The Department of Public Prosecution has announced it will not pursue a retrial against Graham Stafford after the Court of Appeal quashed his conviction in December last year.
Stafford was convicted in 1992 of the abduction and murder of 12-year-old Brisbane school girl Leanne Holland, for which he served over 14 years in prison.
Maintaining his innocence throughout his incarceration, Stafford launched two failed appeals in the Queensland Court of Appeal and in the High Court before being released from jail in 2007.
Bond University first became aware of the potential miscarriage of justice against Stafford through Professor Paul Wilson, a Criminologist at the University and long-time supporter of Stafford.
Professor Wilson, together with Senior Teaching Fellow (Law) Joseph Crowley and Law and Criminology students, worked pro-bono for two-and-a-half years on a petition for a re-hearing, which was granted by the Governor.
Success came on Christmas Eve last year, when the Queensland Court of Appeal quashed Stafford’s conviction in a 2-1 majority verdict, but could not come to a consensus on whether a retrial was required.
The decision by the Department of Public Prosecution delivers finality to the court proceedings.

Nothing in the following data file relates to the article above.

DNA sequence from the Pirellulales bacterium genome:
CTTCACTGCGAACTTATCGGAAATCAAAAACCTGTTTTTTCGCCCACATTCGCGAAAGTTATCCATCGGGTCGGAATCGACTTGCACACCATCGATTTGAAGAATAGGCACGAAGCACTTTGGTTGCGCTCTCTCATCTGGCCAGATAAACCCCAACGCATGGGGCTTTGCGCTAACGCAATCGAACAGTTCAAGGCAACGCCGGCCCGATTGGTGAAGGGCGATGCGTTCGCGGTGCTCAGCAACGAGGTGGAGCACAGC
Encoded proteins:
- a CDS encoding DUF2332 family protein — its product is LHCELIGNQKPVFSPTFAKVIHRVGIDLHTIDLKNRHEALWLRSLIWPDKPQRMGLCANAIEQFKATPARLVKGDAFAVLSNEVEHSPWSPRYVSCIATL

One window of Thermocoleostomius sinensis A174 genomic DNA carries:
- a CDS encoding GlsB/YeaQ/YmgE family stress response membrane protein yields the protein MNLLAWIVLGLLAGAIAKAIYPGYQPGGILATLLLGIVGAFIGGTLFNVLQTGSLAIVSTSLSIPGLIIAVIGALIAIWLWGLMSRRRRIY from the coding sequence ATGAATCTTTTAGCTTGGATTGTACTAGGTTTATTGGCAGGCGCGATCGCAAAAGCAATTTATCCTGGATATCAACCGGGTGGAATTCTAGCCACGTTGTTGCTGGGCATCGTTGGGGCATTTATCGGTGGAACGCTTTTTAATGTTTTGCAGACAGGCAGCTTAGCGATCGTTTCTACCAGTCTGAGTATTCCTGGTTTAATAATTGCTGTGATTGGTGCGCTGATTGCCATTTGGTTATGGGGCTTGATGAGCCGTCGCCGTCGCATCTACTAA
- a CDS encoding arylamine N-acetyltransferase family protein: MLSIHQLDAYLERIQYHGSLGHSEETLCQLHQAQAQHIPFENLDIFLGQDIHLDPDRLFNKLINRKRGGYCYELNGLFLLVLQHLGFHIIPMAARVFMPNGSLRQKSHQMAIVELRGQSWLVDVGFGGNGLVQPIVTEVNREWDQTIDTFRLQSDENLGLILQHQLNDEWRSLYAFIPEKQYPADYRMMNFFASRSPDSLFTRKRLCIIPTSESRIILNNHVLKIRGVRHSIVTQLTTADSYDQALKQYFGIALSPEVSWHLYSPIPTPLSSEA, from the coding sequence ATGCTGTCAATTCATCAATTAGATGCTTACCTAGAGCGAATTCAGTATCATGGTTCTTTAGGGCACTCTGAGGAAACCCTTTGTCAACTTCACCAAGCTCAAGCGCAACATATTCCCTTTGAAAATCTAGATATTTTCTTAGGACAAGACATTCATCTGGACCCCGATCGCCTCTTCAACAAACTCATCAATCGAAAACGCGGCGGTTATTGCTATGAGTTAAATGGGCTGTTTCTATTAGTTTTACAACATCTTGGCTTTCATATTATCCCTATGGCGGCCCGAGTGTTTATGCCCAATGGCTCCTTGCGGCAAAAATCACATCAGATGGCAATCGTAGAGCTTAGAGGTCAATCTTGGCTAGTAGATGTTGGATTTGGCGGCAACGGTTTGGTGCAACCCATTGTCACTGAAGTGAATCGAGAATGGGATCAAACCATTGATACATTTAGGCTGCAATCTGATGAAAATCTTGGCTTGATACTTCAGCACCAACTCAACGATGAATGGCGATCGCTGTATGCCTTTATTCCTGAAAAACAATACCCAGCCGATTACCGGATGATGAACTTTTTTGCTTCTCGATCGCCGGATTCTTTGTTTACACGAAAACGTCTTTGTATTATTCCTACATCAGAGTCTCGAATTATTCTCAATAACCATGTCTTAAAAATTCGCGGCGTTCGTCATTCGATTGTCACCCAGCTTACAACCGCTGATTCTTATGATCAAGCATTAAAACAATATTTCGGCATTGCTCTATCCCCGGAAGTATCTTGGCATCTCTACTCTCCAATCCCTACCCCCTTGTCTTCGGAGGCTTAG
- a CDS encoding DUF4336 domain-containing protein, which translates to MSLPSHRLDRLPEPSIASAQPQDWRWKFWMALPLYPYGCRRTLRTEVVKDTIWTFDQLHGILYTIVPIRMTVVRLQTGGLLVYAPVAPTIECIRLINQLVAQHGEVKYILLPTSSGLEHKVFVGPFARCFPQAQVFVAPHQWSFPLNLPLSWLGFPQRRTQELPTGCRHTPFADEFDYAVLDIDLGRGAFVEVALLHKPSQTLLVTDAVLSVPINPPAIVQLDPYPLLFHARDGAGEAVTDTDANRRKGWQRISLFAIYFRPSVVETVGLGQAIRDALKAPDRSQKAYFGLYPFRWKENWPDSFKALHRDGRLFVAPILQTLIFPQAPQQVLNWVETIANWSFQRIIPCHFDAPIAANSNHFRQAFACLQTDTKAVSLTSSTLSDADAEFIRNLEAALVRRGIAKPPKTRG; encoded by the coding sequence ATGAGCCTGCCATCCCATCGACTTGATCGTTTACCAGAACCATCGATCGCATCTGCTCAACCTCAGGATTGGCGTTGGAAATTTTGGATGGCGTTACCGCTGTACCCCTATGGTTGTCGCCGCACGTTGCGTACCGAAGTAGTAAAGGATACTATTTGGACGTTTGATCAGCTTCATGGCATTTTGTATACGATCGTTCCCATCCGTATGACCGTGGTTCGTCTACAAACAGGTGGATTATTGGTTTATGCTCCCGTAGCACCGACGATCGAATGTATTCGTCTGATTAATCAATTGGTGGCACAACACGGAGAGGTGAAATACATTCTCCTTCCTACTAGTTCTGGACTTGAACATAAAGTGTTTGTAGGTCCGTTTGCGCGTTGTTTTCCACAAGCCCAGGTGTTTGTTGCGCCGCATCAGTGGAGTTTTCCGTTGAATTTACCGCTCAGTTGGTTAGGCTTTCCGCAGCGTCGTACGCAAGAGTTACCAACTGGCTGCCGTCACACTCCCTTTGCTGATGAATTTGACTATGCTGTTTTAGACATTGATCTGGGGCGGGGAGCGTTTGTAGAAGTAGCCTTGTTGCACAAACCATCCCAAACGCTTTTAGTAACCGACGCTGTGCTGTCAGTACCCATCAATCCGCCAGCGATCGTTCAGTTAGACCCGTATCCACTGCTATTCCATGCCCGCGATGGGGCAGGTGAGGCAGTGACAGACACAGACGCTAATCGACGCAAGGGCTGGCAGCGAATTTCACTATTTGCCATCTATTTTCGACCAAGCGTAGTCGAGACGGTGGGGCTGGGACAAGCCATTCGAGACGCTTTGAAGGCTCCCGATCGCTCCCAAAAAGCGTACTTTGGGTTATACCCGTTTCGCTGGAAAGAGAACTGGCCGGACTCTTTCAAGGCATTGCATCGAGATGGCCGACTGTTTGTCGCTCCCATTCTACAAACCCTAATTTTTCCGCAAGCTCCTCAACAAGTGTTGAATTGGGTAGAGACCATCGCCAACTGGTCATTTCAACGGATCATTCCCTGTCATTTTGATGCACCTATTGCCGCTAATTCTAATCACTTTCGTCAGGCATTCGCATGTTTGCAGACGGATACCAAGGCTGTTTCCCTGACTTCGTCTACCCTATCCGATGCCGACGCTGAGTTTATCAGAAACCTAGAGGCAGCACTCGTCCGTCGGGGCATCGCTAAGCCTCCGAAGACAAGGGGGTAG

“This is a good decision for Graham Stafford in the sense that he will not have to face yet another court action,” said Professor Wilson. “Yet the no-trial decision will mean that it is harder for him to get the compensation he so richly deserves and that the real killer has escaped justice.”
Law’s Joe Crowley, who was junior counsel in Stafford’s successful appeal, said he believed it was the first time an Australian university has achieved success in a miscarriage of justice case.
“It is a great achievement for Graham Stafford and the students who worked on the case should feel very proud of their involvement.
“The work done by Paul Wilson, private investigator Graeme Crowley and our team here at Bond University uncovered some questionable police behaviour. There needs to be an independent inquiry into how Graham Stafford was convicted by evidence which has now been shown to be wrong.
“There are some serious questions over the investigation and prosecution of this matter that will only be answered by a proper commission of inquiry into the case,” said Joe Crowley.
Public interest in the Stafford case has been strong, with Australian Story airing an hour-long documentary of Stafford’s 18-year battle to clear his name, featuring interviews with both Joe Crowley and Professor Wilson.